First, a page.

Ahead of International Women's Day, we take a closer look at the story behind Duke Energy's fourth female board member: Marya Rose
US energy giant Duke Energy appointed Marya Rose to its board last month, boosting the female proportion of its executive team to 25%.
It marks another chapter in a growing trend across the energy industry, with Australian mining giant BHP following suit last week and promoting three women to its top table.
“Marya Rose brings strong leadership experience in a wide range of key corporate functions at a highly respected company [Cummins] known for growth and innovation,” said Lynn Good, Duke’s chairman, president and CEO.
“We’re excited to have her join Duke Energy’s board during this transformative time for our company, and we look forward to her contributions.”
Here we profile Ms Rose, her career history and how she earned her spot at the top of one of energy’s leading lights.
Who is Duke Energy’s Marya Rose?
Ms Rose grew up in Indiana and attended law school in the US state after moving away to Washington for college.
Her early career highlights included working as a senior aide to two Indiana governors, but it became rapidly apparent her interests lay elsewhere.
In 1997 she joined Cummins, a US firm specialising in the manufacturing of power generation equipment, with help from two female sponsors.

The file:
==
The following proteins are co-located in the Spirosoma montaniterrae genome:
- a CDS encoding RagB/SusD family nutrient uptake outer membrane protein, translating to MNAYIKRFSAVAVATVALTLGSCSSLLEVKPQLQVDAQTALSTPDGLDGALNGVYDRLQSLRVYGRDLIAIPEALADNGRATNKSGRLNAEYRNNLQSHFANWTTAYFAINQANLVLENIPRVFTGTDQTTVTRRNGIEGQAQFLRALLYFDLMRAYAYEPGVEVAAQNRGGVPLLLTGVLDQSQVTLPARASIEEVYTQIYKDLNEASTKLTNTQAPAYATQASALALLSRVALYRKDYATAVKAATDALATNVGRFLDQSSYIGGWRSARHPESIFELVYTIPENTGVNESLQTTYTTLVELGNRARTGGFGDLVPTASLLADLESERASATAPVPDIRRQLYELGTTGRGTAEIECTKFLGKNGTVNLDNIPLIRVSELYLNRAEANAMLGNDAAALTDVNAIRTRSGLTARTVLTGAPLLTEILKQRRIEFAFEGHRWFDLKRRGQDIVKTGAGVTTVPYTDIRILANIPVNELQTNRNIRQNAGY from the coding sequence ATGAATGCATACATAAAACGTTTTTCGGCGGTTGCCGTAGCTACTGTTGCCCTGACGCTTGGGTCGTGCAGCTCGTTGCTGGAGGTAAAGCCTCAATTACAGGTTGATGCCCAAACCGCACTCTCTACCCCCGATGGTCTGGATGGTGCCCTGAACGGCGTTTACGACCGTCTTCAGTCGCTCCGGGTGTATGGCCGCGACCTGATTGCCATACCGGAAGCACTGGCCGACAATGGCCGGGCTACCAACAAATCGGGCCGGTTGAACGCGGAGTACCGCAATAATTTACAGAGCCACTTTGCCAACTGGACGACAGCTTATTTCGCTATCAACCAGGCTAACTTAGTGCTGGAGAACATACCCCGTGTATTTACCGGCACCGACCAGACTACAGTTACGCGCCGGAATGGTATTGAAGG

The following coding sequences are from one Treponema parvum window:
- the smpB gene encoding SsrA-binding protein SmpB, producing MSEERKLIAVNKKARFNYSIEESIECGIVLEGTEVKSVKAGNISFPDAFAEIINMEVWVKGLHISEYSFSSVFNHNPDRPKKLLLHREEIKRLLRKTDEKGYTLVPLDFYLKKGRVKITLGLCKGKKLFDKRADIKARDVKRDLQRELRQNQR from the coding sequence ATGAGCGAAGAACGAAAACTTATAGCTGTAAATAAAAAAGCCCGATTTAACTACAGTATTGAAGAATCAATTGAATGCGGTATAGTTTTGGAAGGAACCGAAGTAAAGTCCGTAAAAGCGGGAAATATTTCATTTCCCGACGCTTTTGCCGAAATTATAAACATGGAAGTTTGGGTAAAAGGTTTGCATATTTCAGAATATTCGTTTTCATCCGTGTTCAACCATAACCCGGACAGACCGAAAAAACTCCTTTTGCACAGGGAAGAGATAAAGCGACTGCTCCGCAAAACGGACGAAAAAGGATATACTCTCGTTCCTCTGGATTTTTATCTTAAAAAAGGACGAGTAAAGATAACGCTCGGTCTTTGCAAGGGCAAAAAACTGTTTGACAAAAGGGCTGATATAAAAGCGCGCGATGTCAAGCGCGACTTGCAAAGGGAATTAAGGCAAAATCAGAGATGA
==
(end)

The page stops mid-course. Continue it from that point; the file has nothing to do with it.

After four years with the company, Ms Rose was made general counsel, a decision which she says was an exceedingly rare one in the industry at the time.
Duke’s new board member credits Tom Linebarger, Cummins’ CEO, with pioneering the company’s efforts around diversity and inclusion, which now include the aim of reaching 40% female representation at senior levels by 2021.
During her time with the company, Ms Rose has globalised its legal team, with lawyers in China, India, Brazil, Mexico, Europe, Australia and Africa, in addition to helping improve its shareholder strategy.
She remains with Cummins to this day, overseeing nine global functions including communications, marketing, government relations, ethics and compliance, enterprise risk management, facilities, security, corporate responsibility and shared services.
In an article on professional services firm Ernst & Young’s website, she said: “My advice to women is to check your biases about joining this industry.
“While automotive or manufacturing may be perceived as stodgy, in many cases we are ahead of the curve on innovative technology, whether it’s fuel cells, electrification or autonomous vehicles.
“If I could go back to my 20s knowing what I know now, I wouldn’t have been in such a hurry to figure out what I wanted to do with my life – I’m happy with the decisions I’ve made.”
At Duke, Ms Rose will join both the company’s compensation committee and its regulatory policy and operations committee.
The company, headquartered in Charlotte, is one of the largest energy holding companies in the US, with about 29,000 employees and a generating capacity of 49.5 gigawatts (GW).
Its electric utilities and infrastructure arm has more than seven million customer across North Carolina, South Carolina, Florida, Indiana, Ohio and Kentucky.
Meanwhile, its gas utilities and infrastructure division sells natural gas to about 1.6 million customers in North Carolina, South Carolina, Tennessee, Ohio and Kentucky, and its commercial renewables unit is growing its clean energy portfolio across America.